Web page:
I would LOVE to see Crucial 2TB and 4TB models to compete with Samsung.
sutyi
Crucial P1 is good value for money on the 1TB front. Probably the cheapest brand NVMe you can get with decent warranty at that capacity.
Here in Hungary 1TB P1 and 660p are basically price identical, depending on etailer they have like a 5$ price gap forth and back.

However if you are looking around the 480-512GB segment the prices are much closer and for like 3$ more I can get an A2000 over here, not sure about the States tho.
Intel 660p 2TB is what I'd be buying right now if I didn't already have my Gaming laptops sitting with a total of 4TB.

I'd rather spend $220 for 2TB than save a couple bucks for a 1TB.
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#9
Caring1
QUANTUMPHYSICS
Apparently, they haven't realized yet that instead of targeting Desktop users who just want an OS boot drive, they should be targeting gaming laptop owners who typically only have space for 1 or 2 M.2 and possibly one Sata SSD.
That sounds more like a want than a need.
I'm sure Scotty from Marketing has it all worked out, consumer buys a small capacity NVMe for their "gaming" laptop, then realises they need more space.
Here comes the upsell, they probably also, and very conveniently sell external storage solutions. Kaching $$$$$
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#10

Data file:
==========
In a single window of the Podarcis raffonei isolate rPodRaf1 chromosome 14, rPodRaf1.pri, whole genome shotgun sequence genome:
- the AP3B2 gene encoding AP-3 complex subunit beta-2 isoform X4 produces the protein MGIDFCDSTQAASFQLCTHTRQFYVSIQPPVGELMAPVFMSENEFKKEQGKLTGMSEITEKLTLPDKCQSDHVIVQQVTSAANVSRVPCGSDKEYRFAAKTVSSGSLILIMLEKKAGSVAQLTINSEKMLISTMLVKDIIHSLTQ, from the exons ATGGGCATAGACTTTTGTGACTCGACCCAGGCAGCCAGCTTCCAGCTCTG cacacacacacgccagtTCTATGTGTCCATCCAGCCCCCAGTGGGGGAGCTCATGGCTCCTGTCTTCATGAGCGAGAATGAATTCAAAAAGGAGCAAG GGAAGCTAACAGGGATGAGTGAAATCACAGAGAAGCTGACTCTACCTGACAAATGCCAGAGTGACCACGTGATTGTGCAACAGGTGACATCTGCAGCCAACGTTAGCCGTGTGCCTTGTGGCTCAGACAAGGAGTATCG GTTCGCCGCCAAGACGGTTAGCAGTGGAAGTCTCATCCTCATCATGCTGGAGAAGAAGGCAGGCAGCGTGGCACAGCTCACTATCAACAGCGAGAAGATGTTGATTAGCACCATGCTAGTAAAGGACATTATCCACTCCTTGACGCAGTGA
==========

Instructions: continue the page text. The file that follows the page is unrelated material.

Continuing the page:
newtekie1
Semi-Retired Folder
QUANTUMPHYSICS
I'd rather spend $220 for 2TB than save a couple bucks for a 1TB.
1TB SSDs are like $110, so half the price. Not exactly a couple of bucks...
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#11
Xuper
I don't like NVMe .Chips get hot.
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#12
newtekie1
Semi-Retired Folder
Xuper
I don't like NVMe .Chips get hot.
Are you still posting from a 486 because all the processors after that got hot and needed heatsinks?
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#13
Xuper
59~ 68'c is ok ? for me it's a lot.
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#14
TheLostSwede
Xuper
I don't like NVMe .Chips get hot.
Heat is good for NAND flash when you're writing data to it, as for whatever weird reason, if the NAND flash is around 40-55 degress C, it seems to retain the data better compared to it being written to at lower temperatures. It might sound made, but see the data below. The important part is that the drive gets to cool down after the data has been written, otherwise the data retention goes down the drain. The numbers in the diagram represents weeks of data retention after power off.

Source: www.anandtech.com/show/9248/the-truth-about-ssd-data-retention
Xuper
59~ 68'c is ok ? for me it's a lot.
That would be the controller. Most of them are rated to function at might higher temperatures, so don't worry about it. If nothing else, the controller will thermal throttle if it gets too hot.
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#15
dj-electric
Xuper
59~ 68'c is ok ? for me it's a lot.
Good thing computer hardware is not human
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#16
newtekie1
Semi-Retired Folder
Xuper
59~ 68'c is ok ? for me it's a lot.
Yep, perfectly acceptable temperatures. Plus, the high temps only happen during writing, not reading. And the writing has to be sustained for a good long while before the drive really start to get hot. Usually, it takes writing over 100GB sustained at over 1,000MB/s before the drive start to get even close to thermal throttling.

How many times do you write 100GB+ all at once at full speed to your SSD?
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#17
NC37
Don't need more of this, what we need is high capacity drives without the insane cost. Crucial announced high caps then never brought them to market. 2TB MX500...where is it Crucial? Teased it but never delivered it.